After what seemed like endless hype, the Bitcoin halving came and went this week. And as expected, with the cut in revenue each halving brings, miners have been dropping like flies.
Crypto analyst and founder of Quantum Economics, Mati Greenspan noted that the Bitcoin hash rate tanked by as much as 36%, post halving. But, despite the significance of the drop, Greenspan states this is still in line with his expectations.
#bitcoin hashrate has dropped 36% since the #halvening.
Still well within the long term range. So far this is just a reversion to the mean. pic.twitter.com/A2BWmp5o8d
— Mati Greenspan (tweets are not trading advice) (@MatiGreenspan) May 14, 2020
Bitcoin Hash Rate Recovers
Today sees recovery from the post halving nose dive. Currently, the Bitcoin hash rate is 105 EH/s, having bounced from its recent low of 83 EH/s.
The last time the hash rate was as low as 83 EH/s was just under two months ago, when the price of BTC fell to $3.9k off the back of virus-induced panic selling on Wall Street.
Nonetheless, post halving, the erosion of the block reward means the revenue miners can achieve has been drastically cut. As such, the squeeze on the Bitcoin mining model effectively drives the inefficient miners out of business.
The chart below from blockchain.com shows miners’ revenue dropping to just $7.8 million, following the halving. Again, much like with the hash rate, the last time miners’ revenue was this low was when Wall Street panic selling had spooked the rest of the other markets.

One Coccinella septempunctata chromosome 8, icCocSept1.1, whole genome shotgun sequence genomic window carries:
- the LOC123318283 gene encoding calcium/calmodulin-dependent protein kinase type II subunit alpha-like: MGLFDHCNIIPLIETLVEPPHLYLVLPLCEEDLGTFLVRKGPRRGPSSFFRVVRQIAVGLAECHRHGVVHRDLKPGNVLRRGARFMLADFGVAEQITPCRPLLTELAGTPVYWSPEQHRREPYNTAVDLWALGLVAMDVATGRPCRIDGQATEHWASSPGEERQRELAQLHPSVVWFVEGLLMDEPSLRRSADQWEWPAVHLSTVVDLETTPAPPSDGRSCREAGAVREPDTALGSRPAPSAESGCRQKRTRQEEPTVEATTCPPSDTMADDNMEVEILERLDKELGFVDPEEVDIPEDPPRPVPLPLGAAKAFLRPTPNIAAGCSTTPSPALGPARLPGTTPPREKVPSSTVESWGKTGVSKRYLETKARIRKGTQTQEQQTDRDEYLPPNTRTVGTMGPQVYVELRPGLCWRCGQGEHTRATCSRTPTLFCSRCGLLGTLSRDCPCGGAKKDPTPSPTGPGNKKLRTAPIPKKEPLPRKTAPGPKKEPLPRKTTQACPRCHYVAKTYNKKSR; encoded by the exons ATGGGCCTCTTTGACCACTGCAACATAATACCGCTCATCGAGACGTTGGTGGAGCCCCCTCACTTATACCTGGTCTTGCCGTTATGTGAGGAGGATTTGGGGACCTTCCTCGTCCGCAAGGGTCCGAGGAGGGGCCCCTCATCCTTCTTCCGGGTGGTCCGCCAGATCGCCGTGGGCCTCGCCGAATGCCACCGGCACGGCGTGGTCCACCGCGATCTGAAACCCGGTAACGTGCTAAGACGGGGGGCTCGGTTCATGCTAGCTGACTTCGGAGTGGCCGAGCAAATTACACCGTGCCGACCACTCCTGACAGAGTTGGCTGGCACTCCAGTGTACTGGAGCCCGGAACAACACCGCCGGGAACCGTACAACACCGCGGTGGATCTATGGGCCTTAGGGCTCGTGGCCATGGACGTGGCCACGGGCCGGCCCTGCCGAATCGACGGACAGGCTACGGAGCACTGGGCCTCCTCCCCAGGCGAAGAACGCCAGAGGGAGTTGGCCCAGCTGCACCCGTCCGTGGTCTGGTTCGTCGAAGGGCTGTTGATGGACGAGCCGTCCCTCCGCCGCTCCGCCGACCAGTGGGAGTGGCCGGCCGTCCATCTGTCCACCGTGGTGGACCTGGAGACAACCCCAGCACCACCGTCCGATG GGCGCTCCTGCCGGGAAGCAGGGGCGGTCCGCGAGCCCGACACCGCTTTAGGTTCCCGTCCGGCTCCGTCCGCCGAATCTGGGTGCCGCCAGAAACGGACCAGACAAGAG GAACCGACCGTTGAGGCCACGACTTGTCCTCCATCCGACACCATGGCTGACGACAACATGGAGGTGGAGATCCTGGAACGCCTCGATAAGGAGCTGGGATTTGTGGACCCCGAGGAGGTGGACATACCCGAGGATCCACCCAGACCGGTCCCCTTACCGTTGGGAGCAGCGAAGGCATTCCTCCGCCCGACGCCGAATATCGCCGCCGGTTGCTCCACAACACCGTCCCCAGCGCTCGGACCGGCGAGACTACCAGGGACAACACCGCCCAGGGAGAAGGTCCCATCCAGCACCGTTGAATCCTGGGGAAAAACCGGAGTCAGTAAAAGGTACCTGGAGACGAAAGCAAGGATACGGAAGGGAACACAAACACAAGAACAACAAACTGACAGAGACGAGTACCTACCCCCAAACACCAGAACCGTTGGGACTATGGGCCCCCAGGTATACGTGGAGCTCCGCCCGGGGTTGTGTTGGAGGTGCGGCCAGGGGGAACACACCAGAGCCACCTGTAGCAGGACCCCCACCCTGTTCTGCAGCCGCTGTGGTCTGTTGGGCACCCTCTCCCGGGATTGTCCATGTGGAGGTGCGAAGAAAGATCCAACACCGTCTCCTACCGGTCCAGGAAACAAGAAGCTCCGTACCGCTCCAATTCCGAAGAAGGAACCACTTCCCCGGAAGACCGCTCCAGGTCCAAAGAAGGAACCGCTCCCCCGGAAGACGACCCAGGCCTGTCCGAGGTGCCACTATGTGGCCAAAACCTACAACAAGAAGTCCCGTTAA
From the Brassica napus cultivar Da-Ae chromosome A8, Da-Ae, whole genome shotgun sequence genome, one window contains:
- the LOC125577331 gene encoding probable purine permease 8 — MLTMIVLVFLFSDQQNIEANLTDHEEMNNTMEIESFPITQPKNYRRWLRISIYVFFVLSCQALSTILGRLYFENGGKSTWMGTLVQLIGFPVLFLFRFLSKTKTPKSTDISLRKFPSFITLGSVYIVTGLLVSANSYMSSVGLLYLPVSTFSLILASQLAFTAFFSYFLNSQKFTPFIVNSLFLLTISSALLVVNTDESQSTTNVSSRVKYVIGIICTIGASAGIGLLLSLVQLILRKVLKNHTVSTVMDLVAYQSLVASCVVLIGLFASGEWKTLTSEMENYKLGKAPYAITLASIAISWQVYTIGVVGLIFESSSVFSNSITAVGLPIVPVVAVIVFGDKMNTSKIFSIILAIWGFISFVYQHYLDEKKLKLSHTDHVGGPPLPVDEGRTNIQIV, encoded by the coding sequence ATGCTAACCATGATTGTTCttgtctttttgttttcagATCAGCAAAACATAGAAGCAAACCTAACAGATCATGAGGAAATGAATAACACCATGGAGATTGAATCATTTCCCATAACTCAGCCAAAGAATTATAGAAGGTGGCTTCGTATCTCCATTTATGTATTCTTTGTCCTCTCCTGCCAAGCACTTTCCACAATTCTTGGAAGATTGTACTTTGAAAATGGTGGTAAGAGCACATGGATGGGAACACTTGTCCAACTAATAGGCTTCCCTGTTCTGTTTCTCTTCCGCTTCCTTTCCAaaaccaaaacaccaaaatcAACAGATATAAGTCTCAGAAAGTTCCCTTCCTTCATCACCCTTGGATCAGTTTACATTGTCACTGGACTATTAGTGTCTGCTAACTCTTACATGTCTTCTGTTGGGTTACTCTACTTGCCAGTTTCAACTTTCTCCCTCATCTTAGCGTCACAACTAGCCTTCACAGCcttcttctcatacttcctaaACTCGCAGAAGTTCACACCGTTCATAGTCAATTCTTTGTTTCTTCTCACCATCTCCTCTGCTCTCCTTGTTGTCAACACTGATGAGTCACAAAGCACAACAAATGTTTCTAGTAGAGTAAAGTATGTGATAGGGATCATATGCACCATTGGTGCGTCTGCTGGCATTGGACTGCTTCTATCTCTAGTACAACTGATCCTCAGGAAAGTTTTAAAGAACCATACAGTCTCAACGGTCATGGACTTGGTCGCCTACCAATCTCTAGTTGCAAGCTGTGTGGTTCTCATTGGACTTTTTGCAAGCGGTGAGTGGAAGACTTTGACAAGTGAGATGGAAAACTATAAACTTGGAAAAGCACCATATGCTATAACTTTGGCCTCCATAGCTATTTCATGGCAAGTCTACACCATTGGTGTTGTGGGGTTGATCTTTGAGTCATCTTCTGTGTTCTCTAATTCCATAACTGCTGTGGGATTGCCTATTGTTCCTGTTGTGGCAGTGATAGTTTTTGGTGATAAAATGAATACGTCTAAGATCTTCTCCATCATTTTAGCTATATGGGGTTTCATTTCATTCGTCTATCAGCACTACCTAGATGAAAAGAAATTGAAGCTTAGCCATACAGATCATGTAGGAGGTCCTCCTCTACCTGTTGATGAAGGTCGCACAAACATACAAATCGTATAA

Inefficient Miners Call it a Day
The biggest expense by far for Bitcoin miners is the cost of electricity, which can vary widely depending on location. But inefficiencies also apply to the use of old mining rigs, which simply cannot compete with the latest equipment.
For example, Bitmain’s S19 Pro has a hash rate of 110 TH/s, which, compared to the older S9 model, with a rating of just 13.5 TH/s, highlights the scale of difference in hashing power.
With that, the cost of competing to solve the mathematical puzzle isn’t worth it for those operating old equipment, or for those with above industry-average electricity costs.
Either way, the net result is the same, an exodus of miners. Even if that’s on a temporary basis until mining difficulty adjusts downwards, making the operation worthwhile once again.
BTC Price Anomaly
As documented by crypto exchange OkEx, in their blog post “The Dynamics of Bitcoin Hash Rate and Price,” it follows that:
“When BTC price increases, the hash rate increases; when BTC price decreases, the hash rate also decreases.”
However, while the hash rate has seen significant pullbacks from miners leaving the network, the price has not followed suit, at least not yet.
The price of Bitcoin reached a high of just under $10k, which is a 16% gain following the halving date, contradicting expectations.
Some say a concentration of efficient miners is good for the price, as they can afford to hold Bitcoin, rather than flood the market.
But others are mindful of the anomaly between hash rate and price. And with predictions of a second leg down on stocks, extreme caution is required over the coming weeks.